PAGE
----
This blog is actually about writing - but I'm going to talk about con first.
Suddenly I'm seeing ads and articles and hearing about Penny auctions. Whenever I start hearing about deals that are too good to be true, I smell a con and am curious how it works.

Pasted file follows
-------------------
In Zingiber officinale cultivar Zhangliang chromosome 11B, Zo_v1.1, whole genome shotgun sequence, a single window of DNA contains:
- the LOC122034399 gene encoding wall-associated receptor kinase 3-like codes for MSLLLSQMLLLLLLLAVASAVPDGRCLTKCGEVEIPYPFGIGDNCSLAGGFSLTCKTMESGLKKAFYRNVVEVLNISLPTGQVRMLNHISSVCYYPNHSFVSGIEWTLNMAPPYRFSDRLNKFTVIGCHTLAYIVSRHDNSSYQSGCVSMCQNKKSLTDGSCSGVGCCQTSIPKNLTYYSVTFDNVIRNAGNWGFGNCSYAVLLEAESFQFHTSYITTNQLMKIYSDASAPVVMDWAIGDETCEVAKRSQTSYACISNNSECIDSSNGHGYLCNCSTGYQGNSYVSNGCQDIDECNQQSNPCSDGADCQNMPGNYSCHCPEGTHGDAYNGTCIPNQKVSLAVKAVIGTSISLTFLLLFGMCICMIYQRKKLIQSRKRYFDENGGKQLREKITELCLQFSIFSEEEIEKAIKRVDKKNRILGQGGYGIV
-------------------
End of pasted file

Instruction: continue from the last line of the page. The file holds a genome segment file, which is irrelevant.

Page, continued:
Keep in mind the one of the key components of a con (if successful) is that it's not illegal to conduct. Normally if there is any illegal action to be done, it's has to be performed by the target (usually called "the mark" but for obvious reasons I object to that title. :) )the internet has spawned loads of new cons. Ever see those "Free macmini!" adds (and hundreds like it)? All you have to do is sign up 10 friends to the some offer, usually about 10 to 20 dollars each and then you get a 400 dollar computer for free? Well, what happens is each offer people fill out, newer ones show up which are more and more expensive until you've finally spent like 300 dollars instead of the intended 100 to 200 dollars that made it seem like a steal. then in the end they usually figure out some technicality that you broke or they claim you broke and because in the fine print it says that they get to determine if you followed the rules - you're basically screwed. The company makes the profit off your offers and it's done. (By the way - the main way that this particular deal "gets" people is that people get so desperate they eventually use the same computer or make up new email addresses and pay for more than one offer themselves which is against the rules and then it's all over... but even if you don't do this, you're not getting anything, it's a con and the fine print basically says so, but no one takes that seriously.)But the only way they got you to begin was that there was a conflict. They set up a challenge. They know you'll do the math and figure out that it's a good deal for you.... but it's actually very hard to convince 10 people to sign up for even 10 dollar offers much less 30 dollar offers. So it's a challenge. It's not easy - this is a conflict. But, we often think conflicts will drive people away. Quite the opposite. Conflict draws people in. It gets people's mind's working. If you're not confined ask yourself why people play bejeweled or solitaire for hours on end. What function does this have? None. It simply presents a continual conflict and keeps the mind solving problems. We love that.So these internet cons use that against us.The new penny auction fad is similar. How can you get an 800 dollar ipad for 4 dollars? Well that's ridiculous.... um... or maybe not. If it costs sixty cents to bid and the majority of the bids start at like, say.... a penny..... each time that price is getting knocked up, the company is making money. The real key here is that, once, again, they're putting you in conflict. They're putting you at odds with other "players" who are bidding and this keeps you locked in. So you are focused on this challenge - can you outbid your opponent. What you're being distracted from is that you keep spending sixty cents to get your bid in. Well, if you have 100 people bidding against you, it's not going to go well. At some point you're pretty invested in this item and that price is going to go up. (btw note that just to start bidding on these sites often you'd have had to purchase $160 of bid tokens.... so if you never win anything, you spent 160 to play the game.)Now, I'm sure every rare now and then an item does go through at a low price. And those are the ones they will put on their front page advertising "just sold for four dollars!!!!" So, while the caution of all things on the internet is implied, the real point here is this: All things are served well by conflict. Anything you're doing that you want to capture the audience's imagination, try to pull them in as participants. Try to trigger that puzzle solving part of their brain and you'll get them locked in.Conflict is not always "the bad guy wants to take over the universe." Conflict can be a simple puzzle with a desirable result. It's just a challenge to overcome which engages the audience's imagination."All writing is mystery writing" was the first statement my detective fiction writing teacher in college said and it's the one I most remember.
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